According to Conway and Pleydell-Pearce (19), autobiographical memories are constructed by sampling knowledge from the hierarchically organized autobiographical knowledge structure. At the highest layer of the hierarchy lies the most abstract life story schemas along with lifetime period knowledge. At the bottom are highly specific event memories. The construction of an autobiographical memory results from the interaction between the rememberer's working self, conceptual self, and the autobiographical knowledge structure (21). While the working self represents the rememberer's current goals and emotions, the conceptual self contains the preferences and ideology that were gained through schooling and tradition. Research shows that the construction of an autobiographical memory could be disrupted due to inappropriate memory encoding, impaired cognitive processing, or functional avoidance (30). Emotional disorders themselves can manipulate the nature of the memory retrieved (28). For example, anxious people are predisposed to apprehension, and depression makes people biased toward negativity (31). Ultimately, these tendencies can interrupt proper searching and thus, create a barrier to reaching specific event memories (31, 32). Additionally, Rubin et al. (33) suggested that after trauma exposure, a constructive process contributes to the encoding of the traumatic experiences and later influences the retrieval of those memories. This constructive process also affects the retrieval of non-traumatic memories (18, 24). Impaired autobiographical memory after trauma exposure may work as a protective factor against immediate adverse effects from traumatic events (34). Less specific memories can serve as a defensive coping style, which may reduce immediate emotional distress. However, long-term, it can act as a contributing factor to various other mental health problems (18).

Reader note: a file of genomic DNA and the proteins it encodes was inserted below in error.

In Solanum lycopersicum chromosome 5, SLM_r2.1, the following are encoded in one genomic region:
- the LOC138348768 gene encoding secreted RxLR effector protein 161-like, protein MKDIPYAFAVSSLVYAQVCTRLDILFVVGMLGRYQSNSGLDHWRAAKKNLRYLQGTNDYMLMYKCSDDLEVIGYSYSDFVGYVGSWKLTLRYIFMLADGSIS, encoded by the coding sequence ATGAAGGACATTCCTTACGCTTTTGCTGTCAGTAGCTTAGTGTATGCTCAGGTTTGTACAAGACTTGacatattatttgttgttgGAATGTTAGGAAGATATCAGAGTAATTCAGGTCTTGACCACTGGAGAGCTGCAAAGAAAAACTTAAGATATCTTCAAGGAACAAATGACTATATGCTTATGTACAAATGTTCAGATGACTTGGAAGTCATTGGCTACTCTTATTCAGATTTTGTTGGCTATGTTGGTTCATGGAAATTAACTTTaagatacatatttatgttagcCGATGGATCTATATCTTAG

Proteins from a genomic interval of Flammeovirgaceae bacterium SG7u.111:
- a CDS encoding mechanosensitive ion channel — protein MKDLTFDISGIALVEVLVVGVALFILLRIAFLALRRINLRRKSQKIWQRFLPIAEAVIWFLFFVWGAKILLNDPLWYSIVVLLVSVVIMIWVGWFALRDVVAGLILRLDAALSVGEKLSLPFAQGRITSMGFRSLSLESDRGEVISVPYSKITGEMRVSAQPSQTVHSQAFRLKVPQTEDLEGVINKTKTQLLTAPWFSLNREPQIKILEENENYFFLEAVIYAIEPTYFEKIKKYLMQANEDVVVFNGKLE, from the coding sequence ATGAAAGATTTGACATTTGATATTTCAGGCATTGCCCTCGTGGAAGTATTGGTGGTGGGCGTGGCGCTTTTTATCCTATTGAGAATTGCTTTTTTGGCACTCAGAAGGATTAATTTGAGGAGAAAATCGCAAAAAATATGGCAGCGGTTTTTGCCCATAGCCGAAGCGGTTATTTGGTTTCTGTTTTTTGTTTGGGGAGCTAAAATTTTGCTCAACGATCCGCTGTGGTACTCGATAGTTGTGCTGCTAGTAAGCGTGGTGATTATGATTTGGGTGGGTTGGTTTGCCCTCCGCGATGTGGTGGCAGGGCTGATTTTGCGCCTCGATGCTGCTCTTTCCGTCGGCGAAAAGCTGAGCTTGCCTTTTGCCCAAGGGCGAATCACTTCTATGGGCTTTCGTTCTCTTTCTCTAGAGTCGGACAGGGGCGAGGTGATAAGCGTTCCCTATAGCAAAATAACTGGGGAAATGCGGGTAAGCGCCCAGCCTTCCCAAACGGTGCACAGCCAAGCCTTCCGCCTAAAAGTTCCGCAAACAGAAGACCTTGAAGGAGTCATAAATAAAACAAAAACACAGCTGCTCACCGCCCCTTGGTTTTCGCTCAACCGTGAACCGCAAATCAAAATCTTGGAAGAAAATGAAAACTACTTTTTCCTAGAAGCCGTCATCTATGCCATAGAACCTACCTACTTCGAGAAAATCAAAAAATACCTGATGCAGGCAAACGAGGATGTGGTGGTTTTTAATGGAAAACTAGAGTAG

The Current Systematic Review
A significant amount of work has been published on refugee mental health, which has led to the development of new theories and intervention programs (5). Several literature reviews have also been published on mental health outcomes among both young (35–39) and adult refugee people (40–44). A recent systematic review reported the mental health status of Rohingya refugee people and the language and service-related challenges they face in camps in Bangladesh (45). Several reviews also focus exclusively on autobiographical memories of displaced people, such as two recently published reviews on memories of unaccompanied refugee children (14) and adult asylum seekers' subjective experiences of their migration journeys and resettlement processes (46). There also exists a review on the accuracy of autobiographical memories of asylum seekers (47).